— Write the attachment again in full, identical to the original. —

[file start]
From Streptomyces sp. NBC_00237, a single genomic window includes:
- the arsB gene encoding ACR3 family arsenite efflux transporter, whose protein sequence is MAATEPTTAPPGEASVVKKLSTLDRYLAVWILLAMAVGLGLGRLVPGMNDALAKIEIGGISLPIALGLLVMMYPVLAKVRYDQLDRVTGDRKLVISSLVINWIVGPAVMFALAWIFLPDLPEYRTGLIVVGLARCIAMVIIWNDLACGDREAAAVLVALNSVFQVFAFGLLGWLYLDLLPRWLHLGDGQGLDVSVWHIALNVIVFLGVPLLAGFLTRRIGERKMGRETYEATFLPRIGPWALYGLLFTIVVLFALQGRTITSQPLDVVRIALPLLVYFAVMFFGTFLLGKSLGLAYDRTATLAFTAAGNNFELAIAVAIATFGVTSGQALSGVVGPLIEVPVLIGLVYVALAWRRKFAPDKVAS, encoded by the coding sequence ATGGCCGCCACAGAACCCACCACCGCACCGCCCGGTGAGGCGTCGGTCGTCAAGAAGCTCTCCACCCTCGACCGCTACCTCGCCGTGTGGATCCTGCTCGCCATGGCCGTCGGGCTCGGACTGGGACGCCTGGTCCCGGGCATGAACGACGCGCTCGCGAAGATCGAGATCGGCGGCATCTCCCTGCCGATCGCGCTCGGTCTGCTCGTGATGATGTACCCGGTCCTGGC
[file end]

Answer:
From Streptomyces sp. NBC_00237, a single genomic window includes:
- the arsB gene encoding ACR3 family arsenite efflux transporter, whose protein sequence is MAATEPTTAPPGEASVVKKLSTLDRYLAVWILLAMAVGLGLGRLVPGMNDALAKIEIGGISLPIALGLLVMMYPVLAKVRYDQLDRVTGDRKLVISSLVINWIVGPAVMFALAWIFLPDLPEYRTGLIVVGLARCIAMVIIWNDLACGDREAAAVLVALNSVFQVFAFGLLGWLYLDLLPRWLHLGDGQGLDVSVWHIALNVIVFLGVPLLAGFLTRRIGERKMGRETYEATFLPRIGPWALYGLLFTIVVLFALQGRTITSQPLDVVRIALPLLVYFAVMFFGTFLLGKSLGLAYDRTATLAFTAAGNNFELAIAVAIATFGVTSGQALSGVVGPLIEVPVLIGLVYVALAWRRKFAPDKVAS, encoded by the coding sequence ATGGCCGCCACAGAACCCACCACCGCACCGCCCGGTGAGGCGTCGGTCGTCAAGAAGCTCTCCACCCTCGACCGCTACCTCGCCGTGTGGATCCTGCTCGCCATGGCCGTCGGGCTCGGACTGGGACGCCTGGTCCCGGGCATGAACGACGCGCTCGCGAAGATCGAGATCGGCGGCATCTCCCTGCCGATCGCGCTCGGTCTGCTCGTGATGATGTACCCGGTCCTGGC